Friday, June 06, 2014

D-Day Plus Seventy Years: My Uncle's Souvenirs of the Invasion of Normandy 1944

My Uncle Theo, a Texan, took part in the D-Day Invasion of Normandy in June of 1944.  He was a medic with the 2nd Armored Division and didn't land on Normandy Beach until June 7 -- D-Day + One.  When he died in 1957, he left us a suitcase filled with war mementos, collected from the invasion of Sicily (Italy) and also the Normandy invasion (France).  There were Nazi wallets, Italian uniform buttons, German, Italian and French cash and coins, German medals, a German first aid kit, German eating utensils, some unfired bullets, Nazi patches, and even a black Nazi helmet.  I still have most of these mementos, carefully preserved.

As a child going through the suit case, handling the artifacts, I could sense momentous events, Germans and Americans, horror and death. The Nazi wallets were stuffed with personal pictures of handsome young German soldiers posing with friends, family and sweethearts.  This impressed on me the reality of war.  These dead Germans were human beings, and I could feel a certain empathy for them while still hating their cause.  But if somebody had to die, I thought, better them than us.  We didn't start this war.

Uncle Theo? (Sitting)
I noticed a sour smell in the suitcase that seemed to emanate from an orange colored plastic bottle.  It had German writing on the side, so I didn't know what it was for.  Years later, a friend who spoke German told me the bottle contained a salve for rubbing on the skin after a chemical or gas attack.  Now, all these years later, I still associate that sour chemical smell with D-Day.  I still have that orange bottle, but the smell is very faint now.  My uncle's suitcase, which had absorbed much of the smell, crumbled into dust years ago.  I now store his Normandy items in a large, plastic, sealed storage box.

Looking at many pictures of D-Day, however, I get an impression that it was rainy and wet.  It was a massive logistics operation, moving men, weapons, supplies and machines onto Normandy Beach.  LST's, a small ship with doors that opened in the bow, pushed their noses up close to the beach.  A special bridge built by British engineers provided the runway from the LST bows to the beach.  The LST's opened their large doors and expelled tanks, trucks, jeeps, artillery and long lines of troops.  Funny to think that 70 years have passed since that great undertaking -- a lifetime ago.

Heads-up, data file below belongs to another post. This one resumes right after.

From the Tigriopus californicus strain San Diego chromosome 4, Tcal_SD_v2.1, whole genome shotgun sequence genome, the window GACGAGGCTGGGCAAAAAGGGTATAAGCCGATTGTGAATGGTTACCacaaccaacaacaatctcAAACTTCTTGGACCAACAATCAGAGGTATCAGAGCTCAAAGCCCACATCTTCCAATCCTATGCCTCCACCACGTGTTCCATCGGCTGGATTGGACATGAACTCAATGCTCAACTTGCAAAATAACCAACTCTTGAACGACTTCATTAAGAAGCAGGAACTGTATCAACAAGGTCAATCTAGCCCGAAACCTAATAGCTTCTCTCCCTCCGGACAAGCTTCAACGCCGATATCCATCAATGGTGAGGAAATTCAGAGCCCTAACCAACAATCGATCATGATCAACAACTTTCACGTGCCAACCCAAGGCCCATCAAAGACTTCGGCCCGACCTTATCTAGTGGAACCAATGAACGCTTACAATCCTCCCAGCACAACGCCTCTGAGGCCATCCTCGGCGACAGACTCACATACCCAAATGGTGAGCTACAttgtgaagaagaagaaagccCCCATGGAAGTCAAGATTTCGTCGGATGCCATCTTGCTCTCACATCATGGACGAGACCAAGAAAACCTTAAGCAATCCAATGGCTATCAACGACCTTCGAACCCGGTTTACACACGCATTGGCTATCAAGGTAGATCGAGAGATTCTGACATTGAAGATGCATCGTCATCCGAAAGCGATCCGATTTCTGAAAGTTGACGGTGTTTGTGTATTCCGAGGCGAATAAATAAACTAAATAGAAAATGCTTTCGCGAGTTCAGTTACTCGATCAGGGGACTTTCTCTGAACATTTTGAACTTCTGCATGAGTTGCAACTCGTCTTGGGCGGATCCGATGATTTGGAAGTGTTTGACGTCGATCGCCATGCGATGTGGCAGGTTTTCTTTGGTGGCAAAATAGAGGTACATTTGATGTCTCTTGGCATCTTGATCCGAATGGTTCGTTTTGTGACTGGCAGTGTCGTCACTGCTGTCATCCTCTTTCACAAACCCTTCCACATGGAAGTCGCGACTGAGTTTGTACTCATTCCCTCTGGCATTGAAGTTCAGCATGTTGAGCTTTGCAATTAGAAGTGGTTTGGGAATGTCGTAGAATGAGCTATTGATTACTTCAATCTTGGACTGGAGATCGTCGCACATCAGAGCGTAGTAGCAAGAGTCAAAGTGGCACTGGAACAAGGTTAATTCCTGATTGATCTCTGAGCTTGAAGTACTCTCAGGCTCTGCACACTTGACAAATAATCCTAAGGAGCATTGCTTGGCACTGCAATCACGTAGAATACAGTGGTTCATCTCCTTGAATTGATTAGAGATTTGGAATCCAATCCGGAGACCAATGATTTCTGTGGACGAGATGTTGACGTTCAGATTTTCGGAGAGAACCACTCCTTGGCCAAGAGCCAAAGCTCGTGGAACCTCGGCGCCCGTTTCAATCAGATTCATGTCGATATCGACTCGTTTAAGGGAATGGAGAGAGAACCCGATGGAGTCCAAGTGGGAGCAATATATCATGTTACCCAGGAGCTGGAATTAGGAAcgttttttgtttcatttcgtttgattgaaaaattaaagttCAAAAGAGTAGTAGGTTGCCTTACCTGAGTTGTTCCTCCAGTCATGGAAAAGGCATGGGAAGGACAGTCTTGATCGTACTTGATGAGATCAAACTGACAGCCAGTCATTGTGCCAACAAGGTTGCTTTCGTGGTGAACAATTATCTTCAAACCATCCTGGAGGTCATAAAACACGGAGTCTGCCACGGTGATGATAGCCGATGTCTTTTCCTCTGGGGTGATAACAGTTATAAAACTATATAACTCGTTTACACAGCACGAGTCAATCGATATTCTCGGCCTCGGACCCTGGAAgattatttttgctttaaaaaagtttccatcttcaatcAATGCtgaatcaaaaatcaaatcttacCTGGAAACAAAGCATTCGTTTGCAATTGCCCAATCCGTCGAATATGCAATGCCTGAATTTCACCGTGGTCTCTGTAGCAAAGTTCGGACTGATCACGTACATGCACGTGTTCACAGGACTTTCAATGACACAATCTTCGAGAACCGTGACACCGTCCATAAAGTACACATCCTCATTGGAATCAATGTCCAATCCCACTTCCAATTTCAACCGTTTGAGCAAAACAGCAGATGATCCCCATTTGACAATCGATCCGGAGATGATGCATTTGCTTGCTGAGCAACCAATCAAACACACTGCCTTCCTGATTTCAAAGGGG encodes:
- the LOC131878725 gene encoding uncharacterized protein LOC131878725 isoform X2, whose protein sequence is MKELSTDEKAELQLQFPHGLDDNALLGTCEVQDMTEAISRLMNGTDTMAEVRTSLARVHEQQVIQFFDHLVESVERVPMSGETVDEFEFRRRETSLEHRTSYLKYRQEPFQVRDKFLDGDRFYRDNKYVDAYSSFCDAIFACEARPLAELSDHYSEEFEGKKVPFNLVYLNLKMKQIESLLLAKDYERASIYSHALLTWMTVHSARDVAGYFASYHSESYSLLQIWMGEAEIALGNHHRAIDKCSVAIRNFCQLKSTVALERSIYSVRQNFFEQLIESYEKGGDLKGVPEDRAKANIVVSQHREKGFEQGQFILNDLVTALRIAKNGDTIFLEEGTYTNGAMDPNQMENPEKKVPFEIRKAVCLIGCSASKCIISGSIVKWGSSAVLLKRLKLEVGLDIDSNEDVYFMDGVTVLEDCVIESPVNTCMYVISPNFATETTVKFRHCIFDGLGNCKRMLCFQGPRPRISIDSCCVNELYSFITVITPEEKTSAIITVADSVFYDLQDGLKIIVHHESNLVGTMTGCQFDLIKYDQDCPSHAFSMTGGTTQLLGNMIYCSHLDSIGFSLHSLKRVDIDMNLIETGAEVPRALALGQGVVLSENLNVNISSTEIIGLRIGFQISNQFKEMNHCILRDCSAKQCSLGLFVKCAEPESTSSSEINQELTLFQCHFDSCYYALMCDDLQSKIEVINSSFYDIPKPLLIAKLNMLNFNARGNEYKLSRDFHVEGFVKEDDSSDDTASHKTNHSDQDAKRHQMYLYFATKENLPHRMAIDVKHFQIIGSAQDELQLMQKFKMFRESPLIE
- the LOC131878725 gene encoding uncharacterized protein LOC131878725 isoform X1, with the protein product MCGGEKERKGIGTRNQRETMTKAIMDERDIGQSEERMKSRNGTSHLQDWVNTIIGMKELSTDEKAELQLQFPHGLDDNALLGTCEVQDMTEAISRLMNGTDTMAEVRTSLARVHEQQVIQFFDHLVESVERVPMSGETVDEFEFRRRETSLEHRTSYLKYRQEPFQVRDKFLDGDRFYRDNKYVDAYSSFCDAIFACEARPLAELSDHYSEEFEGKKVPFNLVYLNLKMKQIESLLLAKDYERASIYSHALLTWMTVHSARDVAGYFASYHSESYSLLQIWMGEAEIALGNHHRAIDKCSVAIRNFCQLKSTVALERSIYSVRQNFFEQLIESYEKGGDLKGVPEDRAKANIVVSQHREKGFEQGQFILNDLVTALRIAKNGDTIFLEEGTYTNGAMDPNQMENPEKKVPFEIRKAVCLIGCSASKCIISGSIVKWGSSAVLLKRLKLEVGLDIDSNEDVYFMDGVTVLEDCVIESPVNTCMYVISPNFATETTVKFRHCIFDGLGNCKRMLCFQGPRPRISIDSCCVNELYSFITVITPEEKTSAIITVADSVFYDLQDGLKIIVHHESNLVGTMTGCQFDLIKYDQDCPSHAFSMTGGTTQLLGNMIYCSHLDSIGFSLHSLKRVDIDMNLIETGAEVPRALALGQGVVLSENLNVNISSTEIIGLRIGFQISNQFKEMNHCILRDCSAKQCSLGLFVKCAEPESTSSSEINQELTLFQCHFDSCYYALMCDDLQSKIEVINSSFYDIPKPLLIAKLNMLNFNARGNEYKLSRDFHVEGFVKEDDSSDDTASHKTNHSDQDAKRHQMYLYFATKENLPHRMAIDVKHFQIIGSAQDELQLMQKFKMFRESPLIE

LSTs Unloading Men, Weapons and Machines
Normandy Beach,  June 1944
(Click to see full size)
Life Magazine printed photographs of the Normandy invasion, and there is a photo of a balding, husky soldier sitting near the water's edge, next to a line of dead American soldiers, most of who drowned coming ashore.   They wore their army life jackets (actually, a doughnut shaped, inflatable tube) too low on their bodies, and the life jackets flipped them over, pointing their heads down into the water, drowning them.  The Army life jackets were poorly designed -- Navy jackets didn't do this.

My father wrote to my uncle, who was at that time "somewhere in France," sending him a clipping of the photo, and asking if it were him.  I still have his letter in response, a letter headed "In France" and dated August 17, 1944.  He wrote "About the clipping you sent [the answer] is yes, but I probably could give no details now.  You see, this division has been under rigid censorship for two years, being an arm'd [armored] division."  However, Unc is facing away from the camera, so we will never be able to prove it (but dang, it sure looks like him to me).  That's the photo above.

As the allied troops moved off the beaches and into the French interior, my uncle went with them, winning both a Bronze Star and a Silver Star for tending the wounded under heavy small arms and artillery fire, near Carentan, France.  He also won his second Purple Heart prior to the Battle of the Bulge (the first was in Sicily), when he was wounded and sent back to England to recover.

The Coast of Normandy as It Looks Today:

The American Cemetery is to the right, the last resting place for those who died on the beaches.

Some of the Artifacts Brought Back From Normandy
by My Uncle Theo, Pvt, 2nd Armored Division
Photo:  On the left is a photo I took of some of Unc's Normandy artifacts.  There's a picture of someone's sweetheart, a German First Aid kit, two wallets, a gray leather cartridge box that was affixed to a soldier's belt, a spoon/fork combination in a gray leather holder that also strapped onto a soldier's belt, that orange bottle mentioned earlier, a case that held the orange bottle, a real Nazi helmet in near-pristine condition, some wallets, a patch, some medals, a German soldier's belt bucklet, some bullets, and one more wallet.

I will make a second post of some of the pictures that my uncle found in wallets of fallen Nazi soldiers during the Normandy invasion.  These pictures, except for Alfred Schmid, have not been published anywhere before.

See post below this one for those pictures.


Always On Watch said...

I've been quite ill and, therefore, late to get to your D-Day post. My apologies.

My two cousins who served during D-Day didn't bring home any souvenirs as far as I know. I wish that they had!

Stogie Chomper said...

Yes, it's nice to have an actual connection to that famous day and time; it makes it all seem more real.